The lecturer has so far talked about things that are directly visible on the board. However, when formulating how they are going to construct the Dutch book argument (lines 5-11), he has to talk about numbers that are not yet on the board. The lecturer first tells the students what these numbers will be used for, namely that these are numbers "with respect to which we're going to bet" (lines 6-7), and then starts to locate these numbers. Since these new numbers are not actually written on the board, he cannot point to them directly. However, as it turns out, he can point to them indirectly, namely in relation to things already on the board. [49]

The lecturer characterizes the first new number as "slightly bigger than double you theta given phi" (lines 7-8), i.e., as slightly bigger than A, the first item on the board. In Transcript 1.4, we can see how the lecturer makes visible this verbal formulation by using his body and by pointing to items on the blackboard. While saying "slightly bigger," he crouches down (portrayed above the verbal utterance in the transcript), and when uttering "double you theta given phi," he moves his hand holding the pen, which had been hovering directly over the middle of that item, to the top right corner of it (portrayed below the verbal utterance in the transcript).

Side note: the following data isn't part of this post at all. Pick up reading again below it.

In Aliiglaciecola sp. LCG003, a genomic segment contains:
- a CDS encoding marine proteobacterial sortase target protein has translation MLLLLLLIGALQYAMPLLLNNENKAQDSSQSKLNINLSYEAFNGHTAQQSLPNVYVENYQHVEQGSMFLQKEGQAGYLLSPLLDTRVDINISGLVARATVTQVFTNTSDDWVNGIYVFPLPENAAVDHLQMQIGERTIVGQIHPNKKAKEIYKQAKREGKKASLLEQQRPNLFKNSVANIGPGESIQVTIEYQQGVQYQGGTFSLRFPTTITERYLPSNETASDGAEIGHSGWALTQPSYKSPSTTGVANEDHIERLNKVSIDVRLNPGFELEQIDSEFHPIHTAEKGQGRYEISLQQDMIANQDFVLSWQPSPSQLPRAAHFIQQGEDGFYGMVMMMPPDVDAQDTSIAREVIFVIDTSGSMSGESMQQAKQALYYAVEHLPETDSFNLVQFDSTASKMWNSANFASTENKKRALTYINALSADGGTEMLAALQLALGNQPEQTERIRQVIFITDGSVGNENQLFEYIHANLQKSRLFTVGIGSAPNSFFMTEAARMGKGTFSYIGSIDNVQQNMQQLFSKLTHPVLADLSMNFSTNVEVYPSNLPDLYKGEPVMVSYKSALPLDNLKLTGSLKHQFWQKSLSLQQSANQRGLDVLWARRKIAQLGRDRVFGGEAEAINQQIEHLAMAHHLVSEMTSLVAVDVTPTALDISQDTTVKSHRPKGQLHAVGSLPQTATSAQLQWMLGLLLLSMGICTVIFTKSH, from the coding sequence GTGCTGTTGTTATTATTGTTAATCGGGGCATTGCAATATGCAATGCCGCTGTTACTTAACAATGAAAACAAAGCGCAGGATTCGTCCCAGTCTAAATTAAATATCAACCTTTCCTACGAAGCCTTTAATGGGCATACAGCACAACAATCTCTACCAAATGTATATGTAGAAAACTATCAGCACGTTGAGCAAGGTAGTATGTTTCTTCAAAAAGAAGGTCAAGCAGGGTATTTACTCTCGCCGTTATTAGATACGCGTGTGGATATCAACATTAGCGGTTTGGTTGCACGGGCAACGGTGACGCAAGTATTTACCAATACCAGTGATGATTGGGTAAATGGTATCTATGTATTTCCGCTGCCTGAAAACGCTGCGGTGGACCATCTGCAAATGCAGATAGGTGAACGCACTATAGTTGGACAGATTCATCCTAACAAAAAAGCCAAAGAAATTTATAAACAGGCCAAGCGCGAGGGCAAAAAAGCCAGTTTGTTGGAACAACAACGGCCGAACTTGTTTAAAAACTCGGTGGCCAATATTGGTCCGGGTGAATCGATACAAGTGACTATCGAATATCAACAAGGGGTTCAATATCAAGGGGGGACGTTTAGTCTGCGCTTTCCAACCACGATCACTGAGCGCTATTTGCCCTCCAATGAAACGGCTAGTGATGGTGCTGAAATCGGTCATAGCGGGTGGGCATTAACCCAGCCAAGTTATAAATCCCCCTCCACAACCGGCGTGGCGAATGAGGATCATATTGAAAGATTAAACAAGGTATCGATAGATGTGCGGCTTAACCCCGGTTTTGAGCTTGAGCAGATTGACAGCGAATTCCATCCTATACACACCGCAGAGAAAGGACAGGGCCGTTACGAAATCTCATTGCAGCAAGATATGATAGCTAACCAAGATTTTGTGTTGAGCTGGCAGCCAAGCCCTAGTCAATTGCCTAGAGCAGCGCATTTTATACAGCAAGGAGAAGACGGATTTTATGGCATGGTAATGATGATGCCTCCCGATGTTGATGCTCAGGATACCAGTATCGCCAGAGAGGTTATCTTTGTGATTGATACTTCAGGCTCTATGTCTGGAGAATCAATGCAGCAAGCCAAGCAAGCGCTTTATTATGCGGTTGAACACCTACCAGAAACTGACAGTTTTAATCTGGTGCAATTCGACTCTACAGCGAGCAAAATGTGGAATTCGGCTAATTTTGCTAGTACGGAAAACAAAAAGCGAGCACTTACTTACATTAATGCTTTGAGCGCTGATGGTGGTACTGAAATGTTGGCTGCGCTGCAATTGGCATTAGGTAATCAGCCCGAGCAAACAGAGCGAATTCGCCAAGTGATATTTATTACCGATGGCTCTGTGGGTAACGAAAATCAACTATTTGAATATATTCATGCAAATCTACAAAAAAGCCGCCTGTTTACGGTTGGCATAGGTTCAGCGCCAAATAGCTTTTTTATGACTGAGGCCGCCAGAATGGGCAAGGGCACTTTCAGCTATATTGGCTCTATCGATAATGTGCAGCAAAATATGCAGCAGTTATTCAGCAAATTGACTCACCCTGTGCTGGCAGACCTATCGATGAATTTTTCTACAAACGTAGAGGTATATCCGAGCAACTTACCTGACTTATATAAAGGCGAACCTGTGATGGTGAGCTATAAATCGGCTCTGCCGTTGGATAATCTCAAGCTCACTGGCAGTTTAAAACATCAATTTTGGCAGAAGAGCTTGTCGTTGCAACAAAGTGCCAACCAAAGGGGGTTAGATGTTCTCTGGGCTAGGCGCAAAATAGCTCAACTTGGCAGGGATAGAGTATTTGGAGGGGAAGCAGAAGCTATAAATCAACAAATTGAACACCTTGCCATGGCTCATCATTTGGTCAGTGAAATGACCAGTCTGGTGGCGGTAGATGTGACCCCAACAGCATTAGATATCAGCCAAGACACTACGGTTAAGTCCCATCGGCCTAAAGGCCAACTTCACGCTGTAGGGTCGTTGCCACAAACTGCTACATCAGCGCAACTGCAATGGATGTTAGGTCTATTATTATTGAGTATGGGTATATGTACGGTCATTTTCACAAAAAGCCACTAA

Transcript 1.4 [50]

This episode is a perspicuous example of the interplay of verbal utterances, gesture and body movements, and the symbols on the board.18) The lecturer is talking about a new number that is "slightly bigger" than the first item on the board. He visually articulates that this new number is "bigger" than the item on the board by pointing above and to the right of the item, the natural place on the board to articulate that the new number is bigger than the item on the board. However, not "any" bigger number will do. The new number can only be "slightly" bigger, which the lecturer embodies by making himself smaller, i.e., by "crouching down." The lecturer's hand/pen is visually articulating "bigger," while his body is embodying "slightly." [51]

The second new number is "slightly bigger than doubleyou eta phi" (lines 8-9), i.e., slightly bigger than B, the second item on the board. In Transcript 1.5, we see that this second new number is visually articulated in a similar fashion to the first new number, albeit in a less elaborate manner. The lecturer points to the top right corner of the second item in order to indicate that the new number will be bigger than that number, but the "crouching down" movement (to visually articulate the "slightly") is done much more quickly.



Transcript 1.5 [52]